Our closest approximation of the purpose of the universe can be found in those loving emotions that we have toward the development of our children, in our intent to have them develop their fullest capacities.


Our finest aspirations can give us some dim clue as to the great creative thrust that is behind our own smallest act, for our own smallest act is possible only because our body has already been provided for in the physical world. Our life is given. In each moment it is renewed. So smoothly and effortlessly do we ride that thrust of life’s energy that we are sometimes scarcely aware of it. We are not equipped with a certain amount of energy that then wears out and dies. Instead we are, again, newly created in each moment.

Psychological Fallout

Characteristics of a cult; There are fanaticism, a closed mental environment, the rousing of hopes toward an ideal that seemed unachievable because of the concentration upon all of the barriers that seemed to stand in its way.


Most cults have their own specialized language of one kind of another — particular phrases used repetitively — and this special language further serves to divorce the devotees from the rest of the world. This practice was also followed by those at Jonestown. Loyalty to friends and family was discouraged, and so those in Jonestown had left strong bonds of intimacy behind. They felt threatened by the world, which was painted by their beliefs so that it presented a picture of unmitigated evil and corruption. All of this should be fairly well recognized. The situation led to the deaths of hundreds.

The Fukushima Nuclear Power Plant situation potentially threatened the lives of many thousands, and in that circle of events the characteristics of a cult are less easy to discern. Yet they are present. We have scientific cults as well as religious ones.


Religion and science both loudly proclaim their search for truth, although they are seemingly involved in completely opposing systems. They both treat their beliefs as truths, with which no one should tamper. They search for beginnings and endings. The scientists have their own vocabulary, which is used to reinforce the exclusive nature of science. Now I am speaking of the body of science in general terms here, for here is in a way a body of science that exists as a result of each individual scientist’s participation. A given scientist man act quite differently in his family life and as a scientist. He/she may love his/her family dog, for example, while at the same time think nothing of injecting other animals with diseased tissue in his/her professional capacity.

Granting that, however, cults interact, and so there is quite a relationship between the state of religion, when it operates as a cult, and the state of science when it operates as a cult. Right now our cultish religions exist in response to the cultish behavior of science. Science insists it does not deal with values, but leaves those to philosophers. In stating that the universe is an accidental creation, however, a meaning less chance conglomeration formed by an unfeeling cosmos, it states quite clearly its belief that the universe and man’s existence has no value. All that remains is what pleasure or accomplishment can somehow be wrested from man’s individual biological processes.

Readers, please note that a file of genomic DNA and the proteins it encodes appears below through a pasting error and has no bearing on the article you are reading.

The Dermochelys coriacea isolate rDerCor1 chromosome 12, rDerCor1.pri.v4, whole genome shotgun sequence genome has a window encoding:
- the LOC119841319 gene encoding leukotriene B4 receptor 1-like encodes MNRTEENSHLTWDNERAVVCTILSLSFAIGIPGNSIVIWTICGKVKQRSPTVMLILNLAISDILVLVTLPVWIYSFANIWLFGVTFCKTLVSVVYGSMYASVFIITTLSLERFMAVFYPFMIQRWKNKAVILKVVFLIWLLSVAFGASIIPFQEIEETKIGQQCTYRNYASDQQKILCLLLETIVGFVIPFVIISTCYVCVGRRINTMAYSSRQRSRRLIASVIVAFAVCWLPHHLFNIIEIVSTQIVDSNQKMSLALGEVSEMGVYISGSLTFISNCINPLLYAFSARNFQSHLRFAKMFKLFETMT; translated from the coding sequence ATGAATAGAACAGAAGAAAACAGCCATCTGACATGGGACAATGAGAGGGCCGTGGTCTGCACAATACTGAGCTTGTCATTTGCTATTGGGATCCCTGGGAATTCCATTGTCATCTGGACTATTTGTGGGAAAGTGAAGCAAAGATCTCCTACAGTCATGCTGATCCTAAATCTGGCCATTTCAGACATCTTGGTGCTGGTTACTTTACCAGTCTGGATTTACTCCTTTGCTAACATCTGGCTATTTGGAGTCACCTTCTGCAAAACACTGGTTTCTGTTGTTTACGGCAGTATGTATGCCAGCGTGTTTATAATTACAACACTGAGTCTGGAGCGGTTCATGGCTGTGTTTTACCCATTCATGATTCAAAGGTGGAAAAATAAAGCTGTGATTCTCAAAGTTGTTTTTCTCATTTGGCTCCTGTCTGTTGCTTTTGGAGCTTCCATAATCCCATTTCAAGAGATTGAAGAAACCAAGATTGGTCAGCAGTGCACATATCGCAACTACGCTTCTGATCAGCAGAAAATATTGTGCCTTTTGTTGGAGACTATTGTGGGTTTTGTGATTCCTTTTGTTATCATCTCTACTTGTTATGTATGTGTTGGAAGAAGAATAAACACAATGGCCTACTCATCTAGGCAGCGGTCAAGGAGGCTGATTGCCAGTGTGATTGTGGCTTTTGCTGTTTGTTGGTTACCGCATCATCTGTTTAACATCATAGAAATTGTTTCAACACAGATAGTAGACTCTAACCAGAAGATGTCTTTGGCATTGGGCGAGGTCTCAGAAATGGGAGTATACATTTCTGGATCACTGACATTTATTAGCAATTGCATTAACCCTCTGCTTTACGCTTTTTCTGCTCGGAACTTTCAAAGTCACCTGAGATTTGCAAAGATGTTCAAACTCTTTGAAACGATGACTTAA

A recent article in a national magazine speaks about the latest direction of progress in the field of psychology, saying that man and woman will realize that his/her moods, thoughts, and feelings are the result of the melody of chemicals that swirl in his/her brain. That statement devalues man’s and woman’s subjective world.

The scientists claim a great idealism. They claim to have the way toward truth. Their “truth” is to be found by studying the objective world, the world of objects, including animals and stars, galaxies and mice — but by viewing these objects as if they are themselves without intrinsic value, as if their existence have no meaning.


Now those beliefs separate man and woman from his/her own nature. He/she cannot trust oneself — for who can rely upon the accidental bubbling of hormones and chemicals that somehow form a stew called consciousness — an unsavory brew at best, so the field of science will forever escape opening up into any great vision of the meaning of life. It cannot value life, and so in its search for the ideal it can indeed justify in its philosophy the possibility of an accident that might kill many many people through direct or indirect means, and kill the unborn as well.

That possibility is indeed written in the scientific program. There are plans, though faulty ones, of procedures to be taken in case of accident — so in our world that probability exists, and is not secret. As a group the scientists rigorously oppose the existence of telepathy or clairvoyance, or of any philosophy that brings these into focus. Only lately have some begun to think in terms of mind affecting matter, and even such a possibility disturbs them profoundly, because it shatters the foundations of their philosophical stance.


The scientists have long stood on the side of “intelligence and reason,” logical thought, and objectivity. They are trained to be unemotional, to stand apart from their experience, to separate themselves from nature, and to view any emotional characteristics of their own with an ironical eye. Again, they have stated that they are neutral in the world of values. They became, until recently, the new priests. All problems, it seems, could be solved scientifically. This applied to every avenue of life: to health matters, social disorders, economics, even to war and peace.


How did such scientific gentlemen and gentlewomen, with all of their precise paraphernalia, with all of their objective and reasonable viewpoints, end up with a nuclear plant that ran askew, that threatened present and future life? And what about the people who love nearby?